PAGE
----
Penny Singleton (born this day in 1908) is best known today for playing the title role in the film and radio adaptations of Chic Young’s comic strip Blondie, and for providing the voice of Jane Jetson in the futuristic animated series The Jetsons.
But her resume dates back far earlier. Born Marianna Dorothy Agnes Letitia McNulty (simplified to Dorothy McNulty) she started out in vaudeville as a child performer in one of Gus Edwards’ “Kid Kabarets”. Success in the 1927 Broadway show Good News brought her out to Hollywood, where she broke into movies circa 1930. In the years following The Jetsons she became Vice President of the American Guild of Variety Artists and concentrated on a behind-the-scenes career. She passed away in 2003.
To learn more about the history of vaudeville, consult No Applause, Just Throw Money: The Book That Made Vaudeville Famous, available at Amazon, Barnes and Noble, and wherever nutty books are sold.
To learn more about silent and slapstick comedy please check out my new book: Chain of Fools: Silent Comedy and Its Legacies from Nickelodeons to Youtube, just released by Bear Manor Media, also available from amazon.com etc etc etc
Yup… ’68/’69 seasons… Great fun…
Penny Singleton stepped up, back in the day, when I called the American Guild of Variety Artists (of which I was a member and she was the President) to question the legality of a Ringling exec presenting each performer on the show with a blanket release for the use of all depictions of the performer’s act, costume, props–their entire act and identity, in essence, including their name!!!–for the sum of $1.00.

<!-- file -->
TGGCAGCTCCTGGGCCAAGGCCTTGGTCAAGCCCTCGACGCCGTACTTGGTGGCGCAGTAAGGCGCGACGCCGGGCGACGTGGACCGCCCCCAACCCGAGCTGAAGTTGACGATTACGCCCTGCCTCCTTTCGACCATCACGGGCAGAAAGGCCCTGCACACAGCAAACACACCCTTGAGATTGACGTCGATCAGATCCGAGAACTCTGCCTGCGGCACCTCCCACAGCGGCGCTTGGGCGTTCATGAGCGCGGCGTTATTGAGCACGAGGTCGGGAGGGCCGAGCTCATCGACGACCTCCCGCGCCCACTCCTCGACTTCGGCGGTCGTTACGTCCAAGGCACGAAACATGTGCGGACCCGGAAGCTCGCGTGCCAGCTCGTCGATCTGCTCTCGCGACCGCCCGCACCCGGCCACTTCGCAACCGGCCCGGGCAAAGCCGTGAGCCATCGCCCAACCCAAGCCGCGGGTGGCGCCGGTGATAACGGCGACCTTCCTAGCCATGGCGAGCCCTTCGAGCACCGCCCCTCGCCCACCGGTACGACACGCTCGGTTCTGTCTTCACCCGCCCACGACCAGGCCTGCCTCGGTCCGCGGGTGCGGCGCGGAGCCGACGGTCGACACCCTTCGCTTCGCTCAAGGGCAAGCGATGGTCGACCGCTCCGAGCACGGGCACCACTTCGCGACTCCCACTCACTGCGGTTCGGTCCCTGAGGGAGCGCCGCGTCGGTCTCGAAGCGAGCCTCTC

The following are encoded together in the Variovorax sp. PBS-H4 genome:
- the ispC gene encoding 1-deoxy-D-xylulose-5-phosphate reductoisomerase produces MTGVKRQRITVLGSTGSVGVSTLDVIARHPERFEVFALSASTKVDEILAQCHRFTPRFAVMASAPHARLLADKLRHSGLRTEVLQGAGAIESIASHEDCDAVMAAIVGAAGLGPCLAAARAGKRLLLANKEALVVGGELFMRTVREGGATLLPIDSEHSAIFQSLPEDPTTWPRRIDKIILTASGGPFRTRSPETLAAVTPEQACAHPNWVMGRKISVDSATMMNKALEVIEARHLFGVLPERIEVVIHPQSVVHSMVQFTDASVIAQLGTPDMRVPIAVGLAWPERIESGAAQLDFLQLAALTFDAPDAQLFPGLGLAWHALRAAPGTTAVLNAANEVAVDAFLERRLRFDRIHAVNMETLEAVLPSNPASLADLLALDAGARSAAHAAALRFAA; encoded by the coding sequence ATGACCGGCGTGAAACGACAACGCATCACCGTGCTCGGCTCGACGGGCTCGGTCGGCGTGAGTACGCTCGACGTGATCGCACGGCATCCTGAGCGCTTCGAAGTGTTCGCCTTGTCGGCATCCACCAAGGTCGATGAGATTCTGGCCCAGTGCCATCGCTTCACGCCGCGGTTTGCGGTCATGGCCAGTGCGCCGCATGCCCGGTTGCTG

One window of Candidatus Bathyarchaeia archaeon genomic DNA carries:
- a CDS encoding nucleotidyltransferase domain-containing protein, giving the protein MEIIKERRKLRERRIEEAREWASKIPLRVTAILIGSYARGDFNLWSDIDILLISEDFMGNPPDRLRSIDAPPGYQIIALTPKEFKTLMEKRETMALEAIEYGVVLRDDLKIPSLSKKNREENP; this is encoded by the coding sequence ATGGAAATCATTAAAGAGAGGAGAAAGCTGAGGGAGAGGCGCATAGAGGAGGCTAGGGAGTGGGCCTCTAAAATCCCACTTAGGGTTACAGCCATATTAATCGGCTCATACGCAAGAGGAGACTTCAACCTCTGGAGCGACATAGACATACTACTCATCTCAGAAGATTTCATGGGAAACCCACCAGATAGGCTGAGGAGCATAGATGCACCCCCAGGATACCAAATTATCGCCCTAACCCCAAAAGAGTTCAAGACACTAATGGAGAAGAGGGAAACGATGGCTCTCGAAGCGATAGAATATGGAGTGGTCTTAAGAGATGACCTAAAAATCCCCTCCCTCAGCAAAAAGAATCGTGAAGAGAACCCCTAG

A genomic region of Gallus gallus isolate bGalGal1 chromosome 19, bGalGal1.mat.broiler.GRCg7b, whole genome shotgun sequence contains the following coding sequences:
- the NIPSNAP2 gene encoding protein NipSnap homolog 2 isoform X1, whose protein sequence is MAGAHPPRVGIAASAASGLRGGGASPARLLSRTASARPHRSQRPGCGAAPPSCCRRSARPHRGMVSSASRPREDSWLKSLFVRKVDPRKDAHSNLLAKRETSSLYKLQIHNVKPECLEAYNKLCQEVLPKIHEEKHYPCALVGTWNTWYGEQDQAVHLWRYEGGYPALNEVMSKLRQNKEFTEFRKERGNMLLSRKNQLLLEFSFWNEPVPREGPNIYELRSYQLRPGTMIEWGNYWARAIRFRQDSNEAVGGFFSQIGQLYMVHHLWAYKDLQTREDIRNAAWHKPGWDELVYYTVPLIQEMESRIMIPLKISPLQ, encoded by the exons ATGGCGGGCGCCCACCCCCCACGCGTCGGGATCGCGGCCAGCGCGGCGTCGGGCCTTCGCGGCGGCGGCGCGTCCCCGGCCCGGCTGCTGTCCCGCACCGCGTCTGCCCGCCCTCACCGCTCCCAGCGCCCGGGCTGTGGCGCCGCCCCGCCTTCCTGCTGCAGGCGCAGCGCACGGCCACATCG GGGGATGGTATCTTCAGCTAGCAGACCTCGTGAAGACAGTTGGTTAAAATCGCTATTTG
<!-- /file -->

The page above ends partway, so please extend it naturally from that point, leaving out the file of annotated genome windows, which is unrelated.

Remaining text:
(Ringling was about to strike a deal with Mattel for a line of View-Master slides of the circus and didn’t want to pay out money for the subjects of the photos!)
Ms Singleton told me to inform the rest of the performers not to sign the release, which I, naively, perhaps, did.
The deal was scotched, natch. But I was named as the guy who complained (by Antoinette Concello, a great flyer, Captain of the showgirls, and a mean woman, sez I) and told that the highest levels of the show would see that I “never worked again…”
Scary to hear, right up until they offered me a new contract–and kept calling me into the new season, asking me to come back!!!
(I probably should have…)
Good ol’ Penny S….
Thanks, as always, for the memories, Mr. S.D…
damn, you do have the stories, Michael! were you clowning for ringling?